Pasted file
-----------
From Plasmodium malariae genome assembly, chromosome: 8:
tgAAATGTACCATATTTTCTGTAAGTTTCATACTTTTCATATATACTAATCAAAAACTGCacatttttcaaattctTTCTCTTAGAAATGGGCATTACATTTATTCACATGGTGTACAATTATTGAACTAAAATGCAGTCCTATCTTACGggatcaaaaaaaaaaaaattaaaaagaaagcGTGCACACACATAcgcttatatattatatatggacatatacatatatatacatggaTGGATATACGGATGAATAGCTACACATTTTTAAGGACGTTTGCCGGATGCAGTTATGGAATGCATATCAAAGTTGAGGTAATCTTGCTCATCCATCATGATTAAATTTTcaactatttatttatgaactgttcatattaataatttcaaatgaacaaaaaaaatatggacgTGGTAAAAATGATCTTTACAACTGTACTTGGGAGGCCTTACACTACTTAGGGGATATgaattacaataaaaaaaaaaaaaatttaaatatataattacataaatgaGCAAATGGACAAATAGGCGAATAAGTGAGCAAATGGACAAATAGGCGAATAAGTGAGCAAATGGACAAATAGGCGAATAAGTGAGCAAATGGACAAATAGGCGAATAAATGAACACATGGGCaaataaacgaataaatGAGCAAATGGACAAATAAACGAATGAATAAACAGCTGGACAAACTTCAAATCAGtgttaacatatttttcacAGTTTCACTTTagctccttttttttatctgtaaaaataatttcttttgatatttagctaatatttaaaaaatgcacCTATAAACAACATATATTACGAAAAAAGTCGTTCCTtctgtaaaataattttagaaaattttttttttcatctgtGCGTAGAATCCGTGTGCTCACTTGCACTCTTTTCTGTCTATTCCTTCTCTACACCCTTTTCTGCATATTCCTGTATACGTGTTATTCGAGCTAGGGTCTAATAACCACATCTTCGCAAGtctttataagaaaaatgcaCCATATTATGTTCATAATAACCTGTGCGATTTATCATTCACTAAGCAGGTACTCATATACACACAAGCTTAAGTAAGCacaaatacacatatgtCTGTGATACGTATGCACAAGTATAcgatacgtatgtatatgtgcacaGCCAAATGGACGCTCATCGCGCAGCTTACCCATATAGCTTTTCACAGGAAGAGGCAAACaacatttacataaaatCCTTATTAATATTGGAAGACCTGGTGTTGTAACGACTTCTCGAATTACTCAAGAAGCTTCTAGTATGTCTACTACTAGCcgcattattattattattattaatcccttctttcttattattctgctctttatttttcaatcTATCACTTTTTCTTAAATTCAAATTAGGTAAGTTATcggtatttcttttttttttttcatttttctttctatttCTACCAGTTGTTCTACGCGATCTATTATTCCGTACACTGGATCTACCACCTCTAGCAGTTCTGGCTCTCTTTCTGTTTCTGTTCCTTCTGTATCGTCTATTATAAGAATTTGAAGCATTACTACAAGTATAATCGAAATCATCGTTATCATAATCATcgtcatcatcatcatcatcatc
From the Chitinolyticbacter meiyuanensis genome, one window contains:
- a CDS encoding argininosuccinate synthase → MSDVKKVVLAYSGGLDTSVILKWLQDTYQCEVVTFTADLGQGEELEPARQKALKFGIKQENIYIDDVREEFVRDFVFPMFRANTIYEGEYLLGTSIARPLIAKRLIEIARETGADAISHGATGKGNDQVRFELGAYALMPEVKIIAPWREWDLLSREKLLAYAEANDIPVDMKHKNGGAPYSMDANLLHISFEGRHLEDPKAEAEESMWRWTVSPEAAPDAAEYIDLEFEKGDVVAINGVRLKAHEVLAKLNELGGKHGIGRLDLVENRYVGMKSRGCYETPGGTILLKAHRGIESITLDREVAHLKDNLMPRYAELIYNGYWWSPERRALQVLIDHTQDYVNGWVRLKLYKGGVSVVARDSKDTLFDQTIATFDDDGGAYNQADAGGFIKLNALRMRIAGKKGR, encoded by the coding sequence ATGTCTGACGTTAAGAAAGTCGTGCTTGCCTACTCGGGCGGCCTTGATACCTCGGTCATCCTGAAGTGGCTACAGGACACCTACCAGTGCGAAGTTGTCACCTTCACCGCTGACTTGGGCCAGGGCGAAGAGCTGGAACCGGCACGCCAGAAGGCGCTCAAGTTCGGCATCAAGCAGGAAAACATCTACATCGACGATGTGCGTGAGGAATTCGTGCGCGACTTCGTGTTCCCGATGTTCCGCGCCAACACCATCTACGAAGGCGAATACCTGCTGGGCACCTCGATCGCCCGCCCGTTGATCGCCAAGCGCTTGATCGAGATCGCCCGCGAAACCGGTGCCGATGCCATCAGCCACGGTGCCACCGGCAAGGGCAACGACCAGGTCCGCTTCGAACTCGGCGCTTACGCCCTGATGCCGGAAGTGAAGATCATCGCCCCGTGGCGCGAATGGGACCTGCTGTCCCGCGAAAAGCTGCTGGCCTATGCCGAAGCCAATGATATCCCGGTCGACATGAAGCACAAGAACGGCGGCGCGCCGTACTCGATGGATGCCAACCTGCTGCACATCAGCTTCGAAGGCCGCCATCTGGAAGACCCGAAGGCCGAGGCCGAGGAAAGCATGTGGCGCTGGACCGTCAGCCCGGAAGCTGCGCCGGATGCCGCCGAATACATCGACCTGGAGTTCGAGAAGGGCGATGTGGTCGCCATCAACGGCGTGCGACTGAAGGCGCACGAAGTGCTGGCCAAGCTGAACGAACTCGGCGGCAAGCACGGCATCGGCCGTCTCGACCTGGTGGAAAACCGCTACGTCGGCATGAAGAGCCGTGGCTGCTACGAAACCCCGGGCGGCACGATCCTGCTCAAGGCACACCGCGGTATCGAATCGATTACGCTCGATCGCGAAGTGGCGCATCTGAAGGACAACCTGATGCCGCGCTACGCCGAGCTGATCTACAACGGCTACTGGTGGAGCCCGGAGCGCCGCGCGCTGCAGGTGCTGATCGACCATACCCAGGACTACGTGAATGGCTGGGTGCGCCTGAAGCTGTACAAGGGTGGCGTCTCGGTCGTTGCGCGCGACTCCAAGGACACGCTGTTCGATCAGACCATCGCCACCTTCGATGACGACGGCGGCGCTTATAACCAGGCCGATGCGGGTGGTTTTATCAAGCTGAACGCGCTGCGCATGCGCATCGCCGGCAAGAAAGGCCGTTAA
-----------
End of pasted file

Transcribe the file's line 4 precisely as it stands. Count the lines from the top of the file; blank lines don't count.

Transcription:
- a CDS encoding argininosuccinate synthase → MSDVKKVVLAYSGGLDTSVILKWLQDTYQCEVVTFTADLGQGEELEPARQKALKFGIKQENIYIDDVREEFVRDFVFPMFRANTIYEGEYLLGTSIARPLIAKRLIEIARETGADAISHGATGKGNDQVRFELGAYALMPEVKIIAPWREWDLLSREKLLAYAEANDIPVDMKHKNGGAPYSMDANLLHISFEGRHLEDPKAEAEESMWRWTVSPEAAPDAAEYIDLEFEKGDVVAINGVRLKAHEVLAKLNELGGKHGIGRLDLVENRYVGMKSRGCYETPGGTILLKAHRGIESITLDREVAHLKDNLMPRYAELIYNGYWWSPERRALQVLIDHTQDYVNGWVRLKLYKGGVSVVARDSKDTLFDQTIATFDDDGGAYNQADAGGFIKLNALRMRIAGKKGR, encoded by the coding sequence ATGTCTGACGTTAAGAAAGTCGTGCTTGCCTACTCGGGCGGCCTTGATACCTCGGTCATCCTGAAGTGGCTACAGGACACCTACCAGTGCGAAGTTGTCACCTTCACCGCTGACTTGGGCCAGGGCGAAGAGCTGGAACCGGCACGCCAGAAGGCGCTCAAGTTCGGCATCAAGCAGGAAAACATCTACATCGACGATGTGCGTGAGGAATTCGTGCGCGACTTCGTGTTCCCGATGTTCCGCGCCAACACCATCTACGAAGGCGAATACCTGCTGGGCACCTCGATCGCCCGCCCGTTGATCGCCAAGCGCTTGATCGAGATCGCCCGCGAAACCGGTGCCGATGCCATCAGCCACGGTGCCACCGGCAAGGGCAACGACCAGGTCCGCTTCGAACTCGGCGCTTACGCCCTGATGCCGGAAGTGAAGATCATCGCCCCGTGGCGCGAATGGGACCTGCTGTCCCGCGAAAAGCTGCTGGCCTATGCCGAAGCCAATGATATCCCGGTCGACATGAAGCACAAGAACGGCGGCGCGCCGTACTCGATGGATGCCAACCTGCTGCACATCAGCTTCGAAGGCCGCCATCTGGAAGACCCGAAGGCCGAGGCCGAGGAAAGCATGTGGCGCTGGACCGTCAGCCCGGAAGCTGCGCCGGATGCCGCCGAATACATCGACCTGGAGTTCGAGAAGGGCGATGTGGTCGCCATCAACGGCGTGCGACTGAAGGCGCACGAAGTGCTGGCCAAGCTGAACGAACTCGGCGGCAAGCACGGCATCGGCCGTCTCGACCTGGTGGAAAACCGCTACGTCGGCATGAAGAGCCGTGGCTGCTACGAAACCCCGGGCGGCACGATCCTGCTCAAGGCACACCGCGGTATCGAATCGATTACGCTCGATCGCGAAGTGGCGCATCTGAAGGACAACCTGATGCCGCGCTACGCCGAGCTGATCTACAACGGCTACTGGTGGAGCCCGGAGCGCCGCGCGCTGCAGGTGCTGATCGACCATACCCAGGACTACGTGAATGGCTGGGTGCGCCTGAAGCTGTACAAGGGTGGCGTCTCGGTCGTTGCGCGCGACTCCAAGGACACGCTGTTCGATCAGACCATCGCCACCTTCGATGACGACGGCGGCGCTTATAACCAGGCCGATGCGGGTGGTTTTATCAAGCTGAACGCGCTGCGCATGCGCATCGCCGGCAAGAAAGGCCGTTAA